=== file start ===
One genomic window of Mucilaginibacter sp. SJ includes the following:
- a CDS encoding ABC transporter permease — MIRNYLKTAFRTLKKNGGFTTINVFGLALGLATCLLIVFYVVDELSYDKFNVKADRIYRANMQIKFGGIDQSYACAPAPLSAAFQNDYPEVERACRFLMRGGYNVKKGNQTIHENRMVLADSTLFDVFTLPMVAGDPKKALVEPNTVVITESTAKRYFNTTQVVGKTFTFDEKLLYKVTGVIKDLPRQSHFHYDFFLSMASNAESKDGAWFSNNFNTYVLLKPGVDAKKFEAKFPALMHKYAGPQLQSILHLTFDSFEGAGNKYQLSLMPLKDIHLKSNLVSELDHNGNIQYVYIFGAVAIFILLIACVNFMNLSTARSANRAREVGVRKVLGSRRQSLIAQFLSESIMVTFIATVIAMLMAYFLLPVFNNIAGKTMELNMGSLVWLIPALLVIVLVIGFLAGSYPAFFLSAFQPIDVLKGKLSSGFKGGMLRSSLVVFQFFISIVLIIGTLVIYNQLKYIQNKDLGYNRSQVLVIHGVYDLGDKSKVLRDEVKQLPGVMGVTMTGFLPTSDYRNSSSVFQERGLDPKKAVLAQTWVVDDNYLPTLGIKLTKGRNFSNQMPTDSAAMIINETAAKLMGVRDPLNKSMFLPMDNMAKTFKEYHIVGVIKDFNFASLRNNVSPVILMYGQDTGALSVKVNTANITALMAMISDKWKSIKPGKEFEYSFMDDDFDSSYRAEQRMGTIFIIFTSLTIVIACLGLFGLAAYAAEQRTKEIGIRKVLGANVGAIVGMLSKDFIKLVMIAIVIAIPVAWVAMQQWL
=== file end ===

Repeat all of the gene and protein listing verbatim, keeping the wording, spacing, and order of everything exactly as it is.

One genomic window of Mucilaginibacter sp. SJ includes the following:
- a CDS encoding ABC transporter permease — MIRNYLKTAFRTLKKNGGFTTINVFGLALGLATCLLIVFYVVDELSYDKFNVKADRIYRANMQIKFGGIDQSYACAPAPLSAAFQNDYPEVERACRFLMRGGYNVKKGNQTIHENRMVLADSTLFDVFTLPMVAGDPKKALVEPNTVVITESTAKRYFNTTQVVGKTFTFDEKLLYKVTGVIKDLPRQSHFHYDFFLSMASNAESKDGAWFSNNFNTYVLLKPGVDAKKFEAKFPALMHKYAGPQLQSILHLTFDSFEGAGNKYQLSLMPLKDIHLKSNLVSELDHNGNIQYVYIFGAVAIFILLIACVNFMNLSTARSANRAREVGVRKVLGSRRQSLIAQFLSESIMVTFIATVIAMLMAYFLLPVFNNIAGKTMELNMGSLVWLIPALLVIVLVIGFLAGSYPAFFLSAFQPIDVLKGKLSSGFKGGMLRSSLVVFQFFISIVLIIGTLVIYNQLKYIQNKDLGYNRSQVLVIHGVYDLGDKSKVLRDEVKQLPGVMGVTMTGFLPTSDYRNSSSVFQERGLDPKKAVLAQTWVVDDNYLPTLGIKLTKGRNFSNQMPTDSAAMIINETAAKLMGVRDPLNKSMFLPMDNMAKTFKEYHIVGVIKDFNFASLRNNVSPVILMYGQDTGALSVKVNTANITALMAMISDKWKSIKPGKEFEYSFMDDDFDSSYRAEQRMGTIFIIFTSLTIVIACLGLFGLAAYAAEQRTKEIGIRKVLGANVGAIVGMLSKDFIKLVMIAIVIAIPVAWVAMQQWL